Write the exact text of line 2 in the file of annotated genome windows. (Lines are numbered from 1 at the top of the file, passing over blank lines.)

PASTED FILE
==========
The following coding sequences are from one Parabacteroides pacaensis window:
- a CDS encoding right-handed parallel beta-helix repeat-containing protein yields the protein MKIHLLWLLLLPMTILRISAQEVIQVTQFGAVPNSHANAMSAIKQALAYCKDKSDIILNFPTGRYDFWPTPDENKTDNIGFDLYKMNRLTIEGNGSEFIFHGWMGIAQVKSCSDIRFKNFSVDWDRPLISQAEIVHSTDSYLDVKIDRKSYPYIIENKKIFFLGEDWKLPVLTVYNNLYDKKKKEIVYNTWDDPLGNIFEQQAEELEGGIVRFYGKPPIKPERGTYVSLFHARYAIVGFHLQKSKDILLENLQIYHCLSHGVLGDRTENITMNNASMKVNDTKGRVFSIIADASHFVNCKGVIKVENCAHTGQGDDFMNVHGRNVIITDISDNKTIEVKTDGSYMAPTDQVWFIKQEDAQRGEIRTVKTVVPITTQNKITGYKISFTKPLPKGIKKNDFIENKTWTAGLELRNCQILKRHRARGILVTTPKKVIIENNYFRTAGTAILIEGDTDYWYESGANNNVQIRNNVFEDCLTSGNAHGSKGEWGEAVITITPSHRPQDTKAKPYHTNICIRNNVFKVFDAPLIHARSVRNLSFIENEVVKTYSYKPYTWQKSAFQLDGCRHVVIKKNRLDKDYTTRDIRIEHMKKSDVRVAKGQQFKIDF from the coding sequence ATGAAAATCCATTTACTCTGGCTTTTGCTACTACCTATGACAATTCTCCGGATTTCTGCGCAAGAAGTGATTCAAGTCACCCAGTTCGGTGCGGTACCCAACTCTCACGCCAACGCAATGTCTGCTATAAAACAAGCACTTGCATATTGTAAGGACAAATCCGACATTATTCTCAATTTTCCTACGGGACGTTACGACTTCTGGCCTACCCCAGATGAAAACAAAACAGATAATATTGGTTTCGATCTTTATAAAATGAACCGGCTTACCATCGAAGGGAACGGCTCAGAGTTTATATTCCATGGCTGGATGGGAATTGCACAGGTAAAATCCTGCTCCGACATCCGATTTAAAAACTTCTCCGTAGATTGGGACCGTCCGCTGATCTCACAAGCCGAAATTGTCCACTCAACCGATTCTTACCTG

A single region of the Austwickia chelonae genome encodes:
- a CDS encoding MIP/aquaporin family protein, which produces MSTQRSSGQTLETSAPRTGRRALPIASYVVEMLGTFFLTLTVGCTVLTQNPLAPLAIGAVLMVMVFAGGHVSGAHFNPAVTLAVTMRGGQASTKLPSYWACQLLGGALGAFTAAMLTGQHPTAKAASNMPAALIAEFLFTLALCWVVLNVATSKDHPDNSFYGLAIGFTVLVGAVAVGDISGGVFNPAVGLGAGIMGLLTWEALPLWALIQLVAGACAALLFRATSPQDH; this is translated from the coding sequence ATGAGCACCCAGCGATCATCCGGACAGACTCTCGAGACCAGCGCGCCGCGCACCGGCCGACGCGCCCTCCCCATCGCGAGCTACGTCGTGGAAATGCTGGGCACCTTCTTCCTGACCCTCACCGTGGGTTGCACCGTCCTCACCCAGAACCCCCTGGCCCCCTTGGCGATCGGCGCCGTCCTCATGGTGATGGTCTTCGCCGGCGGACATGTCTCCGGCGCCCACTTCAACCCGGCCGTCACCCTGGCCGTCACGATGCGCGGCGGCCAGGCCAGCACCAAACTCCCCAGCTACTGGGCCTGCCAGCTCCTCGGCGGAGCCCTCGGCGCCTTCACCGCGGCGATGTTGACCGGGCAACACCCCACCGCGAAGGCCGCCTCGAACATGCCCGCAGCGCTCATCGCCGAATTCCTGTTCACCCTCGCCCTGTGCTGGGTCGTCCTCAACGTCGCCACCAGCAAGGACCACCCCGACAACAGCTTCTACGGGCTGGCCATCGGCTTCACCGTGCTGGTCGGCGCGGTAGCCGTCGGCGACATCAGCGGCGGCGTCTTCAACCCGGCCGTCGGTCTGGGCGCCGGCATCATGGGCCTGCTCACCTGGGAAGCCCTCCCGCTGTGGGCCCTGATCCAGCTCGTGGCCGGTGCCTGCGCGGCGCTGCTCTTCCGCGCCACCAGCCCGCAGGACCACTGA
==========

- a CDS encoding right-handed parallel beta-helix repeat-containing protein yields the protein MKIHLLWLLLLPMTILRISAQEVIQVTQFGAVPNSHANAMSAIKQALAYCKDKSDIILNFPTGRYDFWPTPDENKTDNIGFDLYKMNRLTIEGNGSEFIFHGWMGIAQVKSCSDIRFKNFSVDWDRPLISQAEIVHSTDSYLDVKIDRKSYPYIIENKKIFFLGEDWKLPVLTVYNNLYDKKKKEIVYNTWDDPLGNIFEQQAEELEGGIVRFYGKPPIKPERGTYVSLFHARYAIVGFHLQKSKDILLENLQIYHCLSHGVLGDRTENITMNNASMKVNDTKGRVFSIIADASHFVNCKGVIKVENCAHTGQGDDFMNVHGRNVIITDISDNKTIEVKTDGSYMAPTDQVWFIKQEDAQRGEIRTVKTVVPITTQNKITGYKISFTKPLPKGIKKNDFIENKTWTAGLELRNCQILKRHRARGILVTTPKKVIIENNYFRTAGTAILIEGDTDYWYESGANNNVQIRNNVFEDCLTSGNAHGSKGEWGEAVITITPSHRPQDTKAKPYHTNICIRNNVFKVFDAPLIHARSVRNLSFIENEVVKTYSYKPYTWQKSAFQLDGCRHVVIKKNRLDKDYTTRDIRIEHMKKSDVRVAKGQQFKIDF from the coding sequence ATGAAAATCCATTTACTCTGGCTTTTGCTACTACCTATGACAATTCTCCGGATTTCTGCGCAAGAAGTGATTCAAGTCACCCAGTTCGGTGCGGTACCCAACTCTCACGCCAACGCAATGTCTGCTATAAAACAAGCACTTGCATATTGTAAGGACAAATCCGACATTATTCTCAATTTTCCTACGGGACGTTACGACTTCTGGCCTACCCCAGATGAAAACAAAACAGATAATATTGGTTTCGATCTTTATAAAATGAACCGGCTTACCATCGAAGGGAACGGCTCAGAGTTTATATTCCATGGCTGGATGGGAATTGCACAGGTAAAATCCTGCTCCGACATCCGATTTAAAAACTTCTCCGTAGATTGGGACCGTCCGCTGATCTCACAAGCCGAAATTGTCCACTCAACCGATTCTTACCTG